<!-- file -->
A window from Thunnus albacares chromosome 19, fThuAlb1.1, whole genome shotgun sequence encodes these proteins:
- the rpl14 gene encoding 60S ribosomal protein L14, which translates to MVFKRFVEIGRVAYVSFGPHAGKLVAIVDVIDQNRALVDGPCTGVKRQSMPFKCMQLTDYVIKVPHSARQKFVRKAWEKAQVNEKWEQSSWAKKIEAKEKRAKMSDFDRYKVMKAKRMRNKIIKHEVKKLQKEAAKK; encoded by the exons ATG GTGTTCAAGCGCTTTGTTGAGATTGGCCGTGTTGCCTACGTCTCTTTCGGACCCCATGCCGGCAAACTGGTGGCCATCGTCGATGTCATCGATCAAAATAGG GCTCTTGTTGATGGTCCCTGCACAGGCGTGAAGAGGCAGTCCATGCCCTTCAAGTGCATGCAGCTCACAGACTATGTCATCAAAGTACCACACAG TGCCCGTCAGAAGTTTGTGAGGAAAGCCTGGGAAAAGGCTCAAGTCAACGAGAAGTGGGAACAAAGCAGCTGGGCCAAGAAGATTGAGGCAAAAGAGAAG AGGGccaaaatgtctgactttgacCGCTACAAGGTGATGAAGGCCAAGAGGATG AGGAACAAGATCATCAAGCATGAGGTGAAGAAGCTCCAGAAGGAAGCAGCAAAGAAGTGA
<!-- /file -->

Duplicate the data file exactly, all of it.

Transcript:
A window from Thunnus albacares chromosome 19, fThuAlb1.1, whole genome shotgun sequence encodes these proteins:
- the rpl14 gene encoding 60S ribosomal protein L14, which translates to MVFKRFVEIGRVAYVSFGPHAGKLVAIVDVIDQNRALVDGPCTGVKRQSMPFKCMQLTDYVIKVPHSARQKFVRKAWEKAQVNEKWEQSSWAKKIEAKEKRAKMSDFDRYKVMKAKRMRNKIIKHEVKKLQKEAAKK; encoded by the exons ATG GTGTTCAAGCGCTTTGTTGAGATTGGCCGTGTTGCCTACGTCTCTTTCGGACCCCATGCCGGCAAACTGGTGGCCATCGTCGATGTCATCGATCAAAATAGG GCTCTTGTTGATGGTCCCTGCACAGGCGTGAAGAGGCAGTCCATGCCCTTCAAGTGCATGCAGCTCACAGACTATGTCATCAAAGTACCACACAG TGCCCGTCAGAAGTTTGTGAGGAAAGCCTGGGAAAAGGCTCAAGTCAACGAGAAGTGGGAACAAAGCAGCTGGGCCAAGAAGATTGAGGCAAAAGAGAAG AGGGccaaaatgtctgactttgacCGCTACAAGGTGATGAAGGCCAAGAGGATG AGGAACAAGATCATCAAGCATGAGGTGAAGAAGCTCCAGAAGGAAGCAGCAAAGAAGTGA